Their reaction expressed anger not only at the many scandals surrounding Zuma's administration, but also the fact that South Africa is one of the most unequal nations on the planet. It is very unlike what Mandela envisioned when he became president in 1994. According to Patrick Bond, director of the Centre for Civil Society at the University of KwaZulu-Natal, in South Africa under Mandela's government, racial apartheid was replaced by " class apartheid ."
This incident coming so soon before Martin Luther King Jr. Day on Jan. 20 is an occasion for asking how far our nation has come since the decades of King's heroic battle for racial justice. What follows is the first of a two-part response to this question.
One of the most moving images of the television age is of Martin Luther King in front of the Lincoln Memorial on Aug. 28, 1963, addressing 250,000 people spread out as far as the eye can see on either side of the reflecting pool. In his magnificent "I have a dream" speech, King called for the nation to "rise up and live out the true meaning of its creed: "We hold these truths to be self-evident: that all men are created equal.'"
Then King became Time Magazine's person of the year in 1964, attended the signing of the Civil Rights Act, and received the Nobel Peace Prize. In 1983 Martin Luther King Jr. Day became a federal holiday. When Barack Obama was elected president in 2008, many were ready to believe that King's dream had come true, and that the United States had become a post-racial society.
Yet, a closer look at America in 2009 (Obama's first year as president) shows that this "post-racial" society was an illusion. According to the Economic Policy Institute, from 1963-2012 the black unemployment rate has been twice that of whites. Incarceration rates for black males quadrupled over 50 years--from 1313 in 1960 to 4347 per 100,000 in 2010. The gap between real median black and white household income has been the same for 50 years (about $27,500 in 2012 dollars).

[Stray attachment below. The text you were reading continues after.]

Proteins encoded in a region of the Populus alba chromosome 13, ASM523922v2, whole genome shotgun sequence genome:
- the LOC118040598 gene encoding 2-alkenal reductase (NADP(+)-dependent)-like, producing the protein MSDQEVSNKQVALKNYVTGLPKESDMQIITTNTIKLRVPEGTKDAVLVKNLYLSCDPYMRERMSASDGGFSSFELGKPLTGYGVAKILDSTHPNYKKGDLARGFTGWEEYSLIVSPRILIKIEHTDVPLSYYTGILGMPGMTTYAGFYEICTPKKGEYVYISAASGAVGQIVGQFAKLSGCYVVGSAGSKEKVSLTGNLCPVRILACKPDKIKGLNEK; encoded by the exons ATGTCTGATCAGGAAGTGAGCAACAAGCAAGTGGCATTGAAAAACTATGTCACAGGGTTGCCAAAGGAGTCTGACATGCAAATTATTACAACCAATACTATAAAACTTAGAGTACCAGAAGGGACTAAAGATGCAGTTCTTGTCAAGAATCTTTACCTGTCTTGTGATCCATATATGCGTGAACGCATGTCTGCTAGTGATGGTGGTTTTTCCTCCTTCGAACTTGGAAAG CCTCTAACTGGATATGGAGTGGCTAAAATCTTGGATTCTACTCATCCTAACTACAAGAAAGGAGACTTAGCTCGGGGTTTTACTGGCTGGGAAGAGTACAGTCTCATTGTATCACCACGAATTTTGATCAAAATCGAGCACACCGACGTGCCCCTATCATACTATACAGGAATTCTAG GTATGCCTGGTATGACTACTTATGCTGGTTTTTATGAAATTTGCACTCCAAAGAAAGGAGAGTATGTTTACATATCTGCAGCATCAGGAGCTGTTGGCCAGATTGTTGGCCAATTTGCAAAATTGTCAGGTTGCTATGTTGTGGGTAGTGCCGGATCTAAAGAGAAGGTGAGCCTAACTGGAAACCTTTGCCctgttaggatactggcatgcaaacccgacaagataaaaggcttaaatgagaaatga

Moreover, between 2007 and 2009 the median white to black wealth ratio soared from 13-1 to 20-1. Why? Because, as Thomas Shapiro et al of Brandeis University explain in a recent report, "half the collective wealth of African-American families was stripped away during the Great Recession due to the dominant role of home equity in their wealth portfolios and the prevalence of predatory high-risk loans in communities of color."
During the early 2000s a combination of federal deregulation of the banking industry and easy money policies of the Federal Reserve created an enormous appetite in big banks for mortgages they could buy up and package into securities to sell in the derivatives market. The banks, with the help of dishonest ratings agencies, didn't care how unsound and risky the mortgages were. Their goal was simply to crank up the volume of loans and associated fees they got for selling them off.
To satisfy this demand, an army of unscrupulous lenders saturated Black (and Latino) communities with subprime loans--mortgages and home equity loans to people who couldn't afford them, with deceptively written contracts and excessive interest rates and fees. When these loans went bad and a wave of foreclosures ushered in the Great Recession, black communities were disproportionately damaged.
This catastrophe came on top of a century of residential segregation and discriminatory lending practices that had kept most black families from buying into "good" (i.e. white) neighborhoods where houses were good investments. For instance, restrictive covenants prohibited white homeowners from selling to blacks; and banks and the FHA engaged in "redlining"--the practice of restricting loans to certain neighborhoods based on racial composition.
The racial gap in wealth or net worth is more important than the income gap. Wealth derives from income not consumed by living expenses. Wealth can create more wealth through investments such as home equity or stock. Wealth can be inherited, conferring advantages on future generations. As family wealth grows, it confers social status and political influence.
The history of residential segregation was surely part of what Martin Luther King meant in his "I have a dream" speech when he said: "One hundred years [after emancipation], the Negro is still languishing in the corners of American society and finds himself an exile in his own land."
In the final years of his brief life, he campaigned on behalf of all races against economic injustice and militarism. I will discuss this final campaign in a subsequent column. (When I first began to read about this topic, I had intended to focus both on Nelson Mandela and Martin Luther King Jr. My reading was an education--my admiration for King greatly increased, while my opinion of Mandela suffered for reasons presented in two excellent articles in Counterpunch by Jason Hirthler and Patrick Bond .)